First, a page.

As the Midland Metro Line Crawl neared the end of the road there was still time to stop off at a couple of classic boozers.
The Metro system is excellent and. as I mentioned before, less than three quid to hop on and off trams all day that run every six minutes. Once Birmingham City Council have finally achieved their dream of introducing congestion charges pedestrianising the whole of the city then this should become even more popular as it is proposed to stretch to the NEC.
I can’t wait for pub crawlers to get off there and wander into Chelmsley Wood and Smithswood looking for a boozer….
Anyway, back to the present, and anywhere from Dartmouth Street through to The Hawthorns covers West Brom and the football ground, so there are a decent selection of boozers to pick from.
(take your pick)
I’ve not been to West Bromwich High Street for the best part of 25 years I reckon and had forgotten just how long it is.
But the general consensus was that it was time to make our debut in 462 – The Wheatsheaf B70 9QW which is right at the far end of the High Street.
This is prime Baggies territory and with a game on later in the evening the boozers would be expecting trade to be a bit livelier later on but this was still mid-afternoon.
It’s a classic building from the outside but has had a big refurb inside and is now a big open plan boozer with big screens dotted around along with pool and darts.
Luckily, the screen was showing a selection of Stock, Aitken and (Pete) Waterman’s (Walsall’s greatest export) finest so were treated to the likes of Kylie, Jason, Rick Astley and Brother Beyond!
Unlike the Sow And Pigs this place did have darts so we embarked on a game and whilst I don’t like to mention my sporting prowess on this site I can confirm that I didn’t finish second or third.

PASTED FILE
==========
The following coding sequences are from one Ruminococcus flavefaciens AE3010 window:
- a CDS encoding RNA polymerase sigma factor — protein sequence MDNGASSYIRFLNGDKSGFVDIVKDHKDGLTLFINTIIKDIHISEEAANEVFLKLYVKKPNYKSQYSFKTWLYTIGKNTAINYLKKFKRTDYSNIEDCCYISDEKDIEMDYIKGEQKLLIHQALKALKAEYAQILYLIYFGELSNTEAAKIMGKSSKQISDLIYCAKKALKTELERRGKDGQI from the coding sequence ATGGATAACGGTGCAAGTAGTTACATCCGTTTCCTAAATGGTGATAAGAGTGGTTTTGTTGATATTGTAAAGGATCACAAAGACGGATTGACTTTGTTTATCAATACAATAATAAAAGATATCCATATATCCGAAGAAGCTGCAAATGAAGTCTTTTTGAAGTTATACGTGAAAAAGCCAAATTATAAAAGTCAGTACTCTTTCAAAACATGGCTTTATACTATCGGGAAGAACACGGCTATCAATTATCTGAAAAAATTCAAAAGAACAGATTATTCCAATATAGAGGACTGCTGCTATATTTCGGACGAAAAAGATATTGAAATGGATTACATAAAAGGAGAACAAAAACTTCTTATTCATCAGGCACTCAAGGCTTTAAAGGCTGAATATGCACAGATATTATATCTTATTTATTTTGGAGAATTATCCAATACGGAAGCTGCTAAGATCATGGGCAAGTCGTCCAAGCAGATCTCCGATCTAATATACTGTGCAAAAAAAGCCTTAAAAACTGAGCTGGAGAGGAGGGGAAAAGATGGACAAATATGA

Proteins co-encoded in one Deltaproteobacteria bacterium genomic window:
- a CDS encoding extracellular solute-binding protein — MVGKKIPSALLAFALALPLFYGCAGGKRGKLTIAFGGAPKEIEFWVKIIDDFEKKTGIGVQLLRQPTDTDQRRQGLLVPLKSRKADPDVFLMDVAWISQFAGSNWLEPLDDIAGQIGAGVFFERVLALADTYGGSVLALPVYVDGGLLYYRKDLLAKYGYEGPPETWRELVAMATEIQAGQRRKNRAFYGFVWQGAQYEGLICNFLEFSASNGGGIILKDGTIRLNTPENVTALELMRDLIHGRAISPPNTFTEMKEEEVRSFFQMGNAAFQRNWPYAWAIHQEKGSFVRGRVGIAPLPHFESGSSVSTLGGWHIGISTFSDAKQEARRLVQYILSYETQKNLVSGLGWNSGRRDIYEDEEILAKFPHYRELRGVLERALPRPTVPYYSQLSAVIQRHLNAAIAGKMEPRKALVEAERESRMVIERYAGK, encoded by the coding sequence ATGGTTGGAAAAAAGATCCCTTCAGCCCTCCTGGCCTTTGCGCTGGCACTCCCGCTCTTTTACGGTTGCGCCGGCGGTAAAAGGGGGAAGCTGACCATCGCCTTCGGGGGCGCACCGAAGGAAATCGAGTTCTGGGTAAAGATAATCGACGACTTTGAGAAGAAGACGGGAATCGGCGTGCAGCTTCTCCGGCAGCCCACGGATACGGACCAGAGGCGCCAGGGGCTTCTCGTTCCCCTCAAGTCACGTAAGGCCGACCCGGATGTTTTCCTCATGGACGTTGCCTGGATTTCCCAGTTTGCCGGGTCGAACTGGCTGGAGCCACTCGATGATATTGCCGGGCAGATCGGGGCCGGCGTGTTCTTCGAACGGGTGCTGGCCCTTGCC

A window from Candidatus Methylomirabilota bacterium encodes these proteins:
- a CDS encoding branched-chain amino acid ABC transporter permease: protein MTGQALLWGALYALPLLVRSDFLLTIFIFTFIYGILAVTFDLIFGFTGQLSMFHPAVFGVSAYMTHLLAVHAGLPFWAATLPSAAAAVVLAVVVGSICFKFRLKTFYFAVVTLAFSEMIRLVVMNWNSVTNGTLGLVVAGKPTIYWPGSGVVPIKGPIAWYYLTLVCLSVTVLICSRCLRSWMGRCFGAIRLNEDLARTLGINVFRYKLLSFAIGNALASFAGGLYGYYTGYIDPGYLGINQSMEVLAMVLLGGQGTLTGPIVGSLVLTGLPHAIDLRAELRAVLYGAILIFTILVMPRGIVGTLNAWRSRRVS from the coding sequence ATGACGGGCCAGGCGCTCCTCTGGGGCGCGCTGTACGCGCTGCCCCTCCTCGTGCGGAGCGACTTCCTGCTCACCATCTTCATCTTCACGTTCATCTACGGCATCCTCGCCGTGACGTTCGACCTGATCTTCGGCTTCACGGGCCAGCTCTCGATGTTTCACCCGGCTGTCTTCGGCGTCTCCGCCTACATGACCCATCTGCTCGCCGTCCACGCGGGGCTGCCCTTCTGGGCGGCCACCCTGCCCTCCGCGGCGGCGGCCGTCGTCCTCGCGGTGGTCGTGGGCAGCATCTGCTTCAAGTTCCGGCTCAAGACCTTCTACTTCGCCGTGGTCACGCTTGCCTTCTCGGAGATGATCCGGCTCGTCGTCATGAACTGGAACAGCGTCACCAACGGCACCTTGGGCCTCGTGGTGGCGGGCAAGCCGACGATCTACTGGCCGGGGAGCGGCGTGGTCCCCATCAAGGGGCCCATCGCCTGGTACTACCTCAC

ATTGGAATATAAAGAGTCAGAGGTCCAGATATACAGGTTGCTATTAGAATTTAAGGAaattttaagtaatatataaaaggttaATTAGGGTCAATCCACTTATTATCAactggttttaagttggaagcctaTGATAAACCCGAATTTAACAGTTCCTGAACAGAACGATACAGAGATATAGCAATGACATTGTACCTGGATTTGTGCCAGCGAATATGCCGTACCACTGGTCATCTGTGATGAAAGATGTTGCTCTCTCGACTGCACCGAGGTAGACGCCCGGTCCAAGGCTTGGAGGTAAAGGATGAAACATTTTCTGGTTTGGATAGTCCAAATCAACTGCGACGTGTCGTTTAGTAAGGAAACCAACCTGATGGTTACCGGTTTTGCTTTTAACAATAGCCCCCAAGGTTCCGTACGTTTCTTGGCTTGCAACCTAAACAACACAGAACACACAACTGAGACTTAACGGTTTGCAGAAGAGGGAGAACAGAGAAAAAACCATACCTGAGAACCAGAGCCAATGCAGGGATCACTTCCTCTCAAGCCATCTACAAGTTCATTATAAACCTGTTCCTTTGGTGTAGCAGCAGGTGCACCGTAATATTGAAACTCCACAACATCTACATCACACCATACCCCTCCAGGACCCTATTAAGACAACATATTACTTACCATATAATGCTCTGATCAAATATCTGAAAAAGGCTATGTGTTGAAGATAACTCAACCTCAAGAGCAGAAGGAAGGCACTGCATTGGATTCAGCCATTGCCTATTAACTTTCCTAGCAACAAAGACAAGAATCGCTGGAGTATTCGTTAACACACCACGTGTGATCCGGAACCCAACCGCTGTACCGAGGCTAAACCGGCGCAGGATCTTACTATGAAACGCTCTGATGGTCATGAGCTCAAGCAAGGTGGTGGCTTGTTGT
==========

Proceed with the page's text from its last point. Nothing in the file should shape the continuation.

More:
(drinking pal doing best Christopher Biggins impression)
The barman had a cap on and was happy to help but enjoying the relative peace. I reckon he has to be on his toes as this place gets lively of an evening and a weekend and there was a massive array of Holden’s beers on the bar as well as plenty of Throstles memorabilia on the walls.
I thought I’d go for their (Holden’s) Black Country Lager which was actually very decent and had a touch of the Staropramen about it as we spent a very enjoyable half hour in a proper pub.
Back on the tram saw us jump off at (Soho) Benson Road station and visit the funniest boozer of the day.
463 – Black Eagle B18 5JU is on Factory Road on the outskirts of Hockley, which is the less gentrified region of the Jewellery Quarter and still has some industry. In fact, it’s about 250 yards from another cracking desi pub that has been revitalised and brought back from the dead called The New Soho Tavern.
I’ve been there before for some food and it is top class as are a lot of the desi pubs in this area. However, you can’t ignore the classic standalone Black Eagle as it is a Victorian pub with two small bars and a larger food based room at the back.
Two lads in the corner were preparing to attend an Only Fools And Horses convention in Margate and were trying to persuade their third mate to join them.
He was well oiled by this time and most physical (head locks generally) and verbal persuasion wasn’t working but we joined in the conversation and it was top class pub banter.
The barmaid was also good value and one of my drinking pals bet her a pound that his drink had a bit of grapefruit flavouring and she reckoned it was pineapple (I think).
Either way it was a bet he lost which, after visiting eight pubs, wasn’t a huge shock; this is a place that knows its audience though and not a quiet boozer whilst being set up en route for Baggies fans on a match day.
You can’t knock a homemade pump clip and the (Salopian) beer was excellent along with the funny atmosphere in its snug front bar, which meant this was arguably pub of the day…
Bearing in mind we didn’t stop at any pubs in either the Jewellery Quarter or Brum then there are another two dozen top class boozers to visit within spitting distance of this tram line.
A top day exploring some of Birmingham and the Black Country’s lesser known lights, but proving that the pub world is still very much alive and kicking.